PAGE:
By Ron Paul
Last week the governor of Texas ignited a media firestorm for his remarks involving the idea of secession. He did not call for Texas to secede from the United States. He merely pointed out that the federal government was treading heavily on the sovereignty of the states and that this can not continue indefinitely without a breaking point.
The reaction to Governor Perry’s statements has been nothing short of hysterical. He has been called treasonous for making this obvious point and opening up a discussion. I am not calling for secession either, however there is nothing wrong with a healthy and open discussion of this issue.
America was born from an act of secession. When King George’s rule trampled on the rights of the colonies, we successfully seceded from England. It took a war, but we were well within our rights. We applauded when former soviet states seceded from the USSR and declared their sovereignty. And hopefully the United States will eventually secede from the United Nations. We pay most of the bills of the UN, yet do not have the commensurate votes, so someday we will wake up and realize that membership, for these and other reasons, does not serve our interests.
On a personal level, contracts you enter into can be terminated if one side unilaterally changes the terms. If a credit card company jacks up your interest rate, you have every right to fulfill your obligations and close the account. Imagine if you were forced to stay with a credit card company forever no matter what just because you previously signed up! The principle of self-determination applies to political unions as well. In the cases I mentioned above, governing organizations transformed into much more overbearing entities than originally agreed upon. Several state constitutions originally had clauses explicitly allowing them to opt out of the Union down the road if they so chose. I doubt our country would have ever come together if this were not the case. Just because the north successfully kept the union together by force with the Civil War does not mean that enslaving the states is a legitimate alternative.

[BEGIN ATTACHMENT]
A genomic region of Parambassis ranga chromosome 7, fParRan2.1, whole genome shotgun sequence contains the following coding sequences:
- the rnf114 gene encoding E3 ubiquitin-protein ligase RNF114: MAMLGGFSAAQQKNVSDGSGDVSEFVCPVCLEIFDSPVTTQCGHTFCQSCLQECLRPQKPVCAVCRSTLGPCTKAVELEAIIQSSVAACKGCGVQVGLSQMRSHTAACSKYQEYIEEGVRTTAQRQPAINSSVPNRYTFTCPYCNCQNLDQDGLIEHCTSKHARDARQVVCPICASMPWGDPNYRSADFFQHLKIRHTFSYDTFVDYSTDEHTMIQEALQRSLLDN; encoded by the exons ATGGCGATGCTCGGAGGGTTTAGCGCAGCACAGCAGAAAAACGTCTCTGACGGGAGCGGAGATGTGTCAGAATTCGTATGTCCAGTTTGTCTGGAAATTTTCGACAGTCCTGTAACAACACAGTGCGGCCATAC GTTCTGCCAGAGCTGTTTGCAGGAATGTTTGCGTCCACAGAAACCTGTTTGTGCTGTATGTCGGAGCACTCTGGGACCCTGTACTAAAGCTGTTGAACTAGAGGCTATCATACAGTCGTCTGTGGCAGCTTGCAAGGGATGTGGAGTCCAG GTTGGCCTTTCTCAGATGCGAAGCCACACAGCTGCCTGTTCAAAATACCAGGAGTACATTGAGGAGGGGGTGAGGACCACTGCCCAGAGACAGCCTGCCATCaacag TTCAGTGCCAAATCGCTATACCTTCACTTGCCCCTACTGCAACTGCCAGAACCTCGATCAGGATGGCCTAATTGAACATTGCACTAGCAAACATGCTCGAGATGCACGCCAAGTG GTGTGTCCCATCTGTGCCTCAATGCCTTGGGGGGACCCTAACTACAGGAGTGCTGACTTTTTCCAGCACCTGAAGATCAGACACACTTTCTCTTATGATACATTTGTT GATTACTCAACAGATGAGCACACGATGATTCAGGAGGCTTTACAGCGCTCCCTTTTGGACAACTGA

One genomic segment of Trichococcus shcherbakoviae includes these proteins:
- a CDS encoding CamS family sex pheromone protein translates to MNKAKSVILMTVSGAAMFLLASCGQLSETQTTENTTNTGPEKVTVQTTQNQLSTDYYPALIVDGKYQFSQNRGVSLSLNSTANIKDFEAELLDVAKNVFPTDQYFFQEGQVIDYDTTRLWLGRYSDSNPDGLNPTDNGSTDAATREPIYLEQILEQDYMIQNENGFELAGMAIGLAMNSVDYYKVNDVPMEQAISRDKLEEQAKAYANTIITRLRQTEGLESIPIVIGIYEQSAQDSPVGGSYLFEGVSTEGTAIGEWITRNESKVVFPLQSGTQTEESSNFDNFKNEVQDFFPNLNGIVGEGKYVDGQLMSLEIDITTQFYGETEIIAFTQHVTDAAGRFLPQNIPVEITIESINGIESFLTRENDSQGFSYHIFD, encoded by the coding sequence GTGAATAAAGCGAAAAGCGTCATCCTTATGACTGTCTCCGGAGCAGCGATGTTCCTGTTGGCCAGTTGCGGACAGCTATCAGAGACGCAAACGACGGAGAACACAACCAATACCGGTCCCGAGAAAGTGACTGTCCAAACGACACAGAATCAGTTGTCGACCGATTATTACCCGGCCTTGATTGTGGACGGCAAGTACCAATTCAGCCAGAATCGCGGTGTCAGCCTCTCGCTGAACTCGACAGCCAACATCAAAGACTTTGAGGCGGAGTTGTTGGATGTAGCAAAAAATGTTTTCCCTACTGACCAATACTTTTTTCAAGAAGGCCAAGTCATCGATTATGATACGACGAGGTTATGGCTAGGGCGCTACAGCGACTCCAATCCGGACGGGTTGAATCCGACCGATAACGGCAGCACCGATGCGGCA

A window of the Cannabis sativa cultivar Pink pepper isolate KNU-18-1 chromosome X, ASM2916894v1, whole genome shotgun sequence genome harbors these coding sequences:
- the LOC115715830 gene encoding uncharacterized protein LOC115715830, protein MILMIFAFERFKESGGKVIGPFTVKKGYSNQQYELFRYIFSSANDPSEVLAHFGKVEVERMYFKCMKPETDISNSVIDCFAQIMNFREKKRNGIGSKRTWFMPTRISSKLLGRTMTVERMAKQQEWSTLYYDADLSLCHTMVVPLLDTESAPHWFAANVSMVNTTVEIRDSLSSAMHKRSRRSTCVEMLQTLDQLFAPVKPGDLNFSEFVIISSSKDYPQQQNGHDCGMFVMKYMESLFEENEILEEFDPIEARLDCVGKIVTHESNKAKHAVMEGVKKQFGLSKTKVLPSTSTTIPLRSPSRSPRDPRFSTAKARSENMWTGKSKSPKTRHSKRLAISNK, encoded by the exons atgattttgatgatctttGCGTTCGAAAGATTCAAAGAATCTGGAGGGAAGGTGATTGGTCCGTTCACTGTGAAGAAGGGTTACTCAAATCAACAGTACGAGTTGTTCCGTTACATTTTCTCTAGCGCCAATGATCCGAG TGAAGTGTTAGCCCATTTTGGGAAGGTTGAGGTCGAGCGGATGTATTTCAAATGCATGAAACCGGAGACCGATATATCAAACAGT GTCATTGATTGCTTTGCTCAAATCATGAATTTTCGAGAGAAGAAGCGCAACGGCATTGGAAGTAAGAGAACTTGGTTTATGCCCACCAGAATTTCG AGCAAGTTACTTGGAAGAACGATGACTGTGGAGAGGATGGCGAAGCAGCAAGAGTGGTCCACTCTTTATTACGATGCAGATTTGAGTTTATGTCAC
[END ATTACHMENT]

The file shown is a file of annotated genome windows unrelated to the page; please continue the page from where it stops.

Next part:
Secession is the last resort of states whose sovereignty is over-ridden by an overreaching federal government. The federal government has only itself to blame for this talk. Recently, some states have enacted laws allowing for the medicinal use of marijuana, yet these laws are basically voided by the continuing raids by the DEA, sanctioned by the administration. The federal government is also strong-arming states with stimulus money, forcing them to expand programs they know they will not be able to afford in the future, at a time when many states’ budgets are already in the red. This is not a new problem. No Child Left Behind burdened the states’ education systems and forced them through many hoops designed by federal bureaucrats in distant Washington DC rather than allowing communities to tailor education to their children’s unique needs. There are numerous other examples of the erosion of state sovereignty and many governors are frustrated, not just ours in Texas. Without the right to secede, state’s rights are meaningless.
A republican form of government should also be as close to the people as possible, which means the decisions of local governing bodies must be respected. Where the decisions of local governments are disregarded, the voice of the people is also disregarded. The more that happens, the more frustrated and angry the people will become.